On day 2, our trip is a bit different since Narai Juku, our main destination which located in Shiojiri city, Nagano Prefecture, is outside JR Tokyo Wide Pass coverage area. Our original plan was to take the limited express train up to Kobuchizawa — the last station under JR Tokyo Wide Pass’s coverage area then changed to the local train to Shiojiri station and transferred to a local train to Kami-Suwa. Unfortunately (or fortunately?) the reserved limited express train that should bring us to our destination was delayed for more than 40 minutes and eventually ruin our itinerary, made us changed our plan by going straight to Shiojiri station with the same limited-express, adding JPY 1,950 as extending charge. Luckily, when we talked to the train’s conductor about our plan to extend our ticket, he saw my pass and decided to gave us no additional charge, means we can use our pass until Shiojiri station and saving more time & money. We spent an hour in lake Suwa before heading to Narai-Juku, the station in Narai, an old post town in Edo period, currently under Shiojiri city administrative. Stations in this area except for big station like Shiojiri station usually unmanned and or doesn’t support IC card payment, means you need to pay your fare in cash directly to the train machinist or on the ticket gate in your stop.


Alley in Narai post town


Our routes in day 2 are Shinjuku > Shiojiri > Kami Suwa > Shiojiri > Narai-Juku > Shiojiri > Shinjuku

On this day, we only spent JPY 3,590 for our trip ( JPY 820 from Shiojiri to Kami-Suwa and back to Shiojiri, JPY 410 for a local train from Shiojiri to Narai-Juku, JPY 410 from Narai-Juku to Shiojiri, JPY 1,950 for the limited-express train from Shiojiri to Kobuchizawa).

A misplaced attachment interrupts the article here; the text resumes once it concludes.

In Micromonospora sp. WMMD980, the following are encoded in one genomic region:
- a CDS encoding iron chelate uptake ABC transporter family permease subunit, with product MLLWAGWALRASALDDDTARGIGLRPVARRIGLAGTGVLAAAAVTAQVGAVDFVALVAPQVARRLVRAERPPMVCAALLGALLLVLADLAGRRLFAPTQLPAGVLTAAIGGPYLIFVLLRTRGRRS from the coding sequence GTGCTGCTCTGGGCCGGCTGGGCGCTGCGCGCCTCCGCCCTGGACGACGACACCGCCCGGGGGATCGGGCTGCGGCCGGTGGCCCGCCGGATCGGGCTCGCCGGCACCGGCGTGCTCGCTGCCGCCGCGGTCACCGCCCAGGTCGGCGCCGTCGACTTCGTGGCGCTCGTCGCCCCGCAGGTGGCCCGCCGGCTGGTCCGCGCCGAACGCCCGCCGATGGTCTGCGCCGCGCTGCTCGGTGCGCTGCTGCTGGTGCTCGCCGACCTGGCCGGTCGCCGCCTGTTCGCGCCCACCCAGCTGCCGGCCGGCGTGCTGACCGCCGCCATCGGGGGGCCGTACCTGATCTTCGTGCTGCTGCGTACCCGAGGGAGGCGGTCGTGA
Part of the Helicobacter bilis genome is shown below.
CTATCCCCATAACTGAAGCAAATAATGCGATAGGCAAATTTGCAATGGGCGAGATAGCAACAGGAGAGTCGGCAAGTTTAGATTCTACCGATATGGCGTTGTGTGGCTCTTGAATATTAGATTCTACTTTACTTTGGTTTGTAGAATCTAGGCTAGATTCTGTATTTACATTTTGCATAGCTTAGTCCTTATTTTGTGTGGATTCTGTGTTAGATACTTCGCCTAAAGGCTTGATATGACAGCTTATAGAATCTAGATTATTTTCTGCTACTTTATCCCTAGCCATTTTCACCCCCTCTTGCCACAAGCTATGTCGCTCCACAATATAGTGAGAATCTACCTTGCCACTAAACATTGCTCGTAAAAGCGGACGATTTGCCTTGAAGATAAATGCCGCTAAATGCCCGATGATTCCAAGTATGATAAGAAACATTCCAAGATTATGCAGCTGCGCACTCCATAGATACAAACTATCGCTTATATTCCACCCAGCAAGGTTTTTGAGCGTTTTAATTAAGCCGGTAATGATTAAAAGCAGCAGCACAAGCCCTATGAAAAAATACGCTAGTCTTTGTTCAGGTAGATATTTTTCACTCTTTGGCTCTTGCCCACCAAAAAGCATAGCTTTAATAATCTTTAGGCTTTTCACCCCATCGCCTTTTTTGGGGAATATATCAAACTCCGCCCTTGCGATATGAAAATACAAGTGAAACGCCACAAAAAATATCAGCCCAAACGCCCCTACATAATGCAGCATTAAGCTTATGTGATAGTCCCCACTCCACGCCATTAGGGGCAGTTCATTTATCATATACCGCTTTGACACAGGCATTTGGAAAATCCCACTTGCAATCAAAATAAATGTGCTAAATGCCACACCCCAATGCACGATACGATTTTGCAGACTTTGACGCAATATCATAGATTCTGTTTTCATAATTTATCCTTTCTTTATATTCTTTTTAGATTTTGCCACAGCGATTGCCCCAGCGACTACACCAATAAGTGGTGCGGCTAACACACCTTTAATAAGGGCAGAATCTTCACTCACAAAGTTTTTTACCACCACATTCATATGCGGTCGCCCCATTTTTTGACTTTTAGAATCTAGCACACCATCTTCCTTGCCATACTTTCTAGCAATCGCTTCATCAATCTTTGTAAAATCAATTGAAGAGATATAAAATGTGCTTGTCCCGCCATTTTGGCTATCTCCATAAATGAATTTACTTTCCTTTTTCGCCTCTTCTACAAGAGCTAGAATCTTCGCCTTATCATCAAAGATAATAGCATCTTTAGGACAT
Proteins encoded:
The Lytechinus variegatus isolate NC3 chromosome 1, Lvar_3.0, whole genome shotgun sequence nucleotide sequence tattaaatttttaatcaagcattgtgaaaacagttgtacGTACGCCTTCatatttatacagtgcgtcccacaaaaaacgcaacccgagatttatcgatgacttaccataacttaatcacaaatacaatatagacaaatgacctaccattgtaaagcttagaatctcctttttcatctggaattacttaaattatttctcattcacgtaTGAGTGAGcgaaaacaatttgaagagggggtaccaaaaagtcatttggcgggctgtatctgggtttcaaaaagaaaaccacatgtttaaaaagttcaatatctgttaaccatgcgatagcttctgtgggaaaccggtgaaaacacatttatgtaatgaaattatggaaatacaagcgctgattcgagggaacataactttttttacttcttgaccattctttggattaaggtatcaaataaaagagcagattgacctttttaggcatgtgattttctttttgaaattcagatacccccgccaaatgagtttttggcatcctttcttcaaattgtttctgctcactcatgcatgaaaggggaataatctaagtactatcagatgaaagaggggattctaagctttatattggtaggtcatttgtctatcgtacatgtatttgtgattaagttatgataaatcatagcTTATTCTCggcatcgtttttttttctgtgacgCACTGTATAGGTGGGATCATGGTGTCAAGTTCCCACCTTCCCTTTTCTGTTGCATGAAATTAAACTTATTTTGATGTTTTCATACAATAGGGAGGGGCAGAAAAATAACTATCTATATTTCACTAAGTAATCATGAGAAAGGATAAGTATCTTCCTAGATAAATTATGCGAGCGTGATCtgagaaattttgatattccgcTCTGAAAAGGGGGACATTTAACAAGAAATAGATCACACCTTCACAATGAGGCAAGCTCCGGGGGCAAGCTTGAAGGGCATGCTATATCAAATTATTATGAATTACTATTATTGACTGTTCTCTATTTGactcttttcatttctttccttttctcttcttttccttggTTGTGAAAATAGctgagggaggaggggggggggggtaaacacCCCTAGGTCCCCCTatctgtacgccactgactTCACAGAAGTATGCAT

For comparison, we might spen around JPY 15, 840 if we didn’t use JR Tokyo Pass on this trip. (JPY 7,100 for limited-express train from Shinjuku to Shiojiri, JPY 820 from Shiojiri to Kami-Suwa and back to Shiojiri*, JPY 410 for local train from Shiojiri to Narai-Juku, JPY 410 from Narai-Juku to Shiojiri, and another JPY 7,100 for the limited-express train from Shiojiri to Shinjuku.)

Day 3 – Annaka, Gunma

Popo Town

We decided to go laid-back on the last day, cause we already super tired, made me realized that age does matter lol. We took Shinkansen train from Tokyo station to Takasaki then heading to Yokokawa station in Annaka city by local train to catch special steam train D51 489 or SL Gunma Yokokawa Route, part of JR Joyful train. My travel partner also wants to visit Megane-bashi, an old brick bridge near the area, and after short-checking the website, there’s a bus that going straight to Megane-bashi from Yokokawa station. Too bad we didn’t check the website thoroughly because the bus is only operated in spring and autumn so we canceled our plan to Megane-bashi and ended up wandering around a small train museum called “Usui Pass Railway Heritage Park” or “Poppo Town” that had many old trains and locomotives.

D51 Locomotive for SL Gunma Joyful Train

We back to Takasaki by SL Gunma Yokokawa, remarks one of my ultimate dream for riding a steam locomotive train (even though the locomotive used for the return trip actually the electric one, the EL). We went straight to Tokyo — standing near the toilet on super packed Toki Shinkansen and get off in Ueno station to having dinner at Akihabara.

The 3rd day route are Tokyo > Takasaki > Yokokawa > Takasaki > Ueno > Akihabara

We might spend around JPY 11, 699 for regular trip without JR Tokyo Wide Pass (JPY 5,130 for Tokyo – Takasaki Shinkansen, JPY 496* for local train from Takasaki to Yokokawa, JPY 1,020 for SL Yokokawa from Yokokawa to Takasaki, JPY 4,920 for non-reserved Shinkansen train from Takasaki to Ueno station, and JPY 133* from Ueno to Akihabara by JR Yamanote line).

‘*Price based on payment by IC Card, usually slightly cheaper than regular ticket.


After calculating all cost for our trips, I must say that this JR Tokyo Wide Pass is really worth every penny. We just spent around JPY 13,590 for our 3 days trips by using this pass compared to JPY 29,089 if we paid by regular tickets, means we saved more than half on transportation cost. This also makes me want to write about the comparison with JR Seishun 18 Kippu, another discounted pass from JR that only available in holiday seasons.

How about your New Year’s holiday? did you spend your holiday by visiting your families, traveling, or do nothing? Tell me on the comment section below, and happy 2019!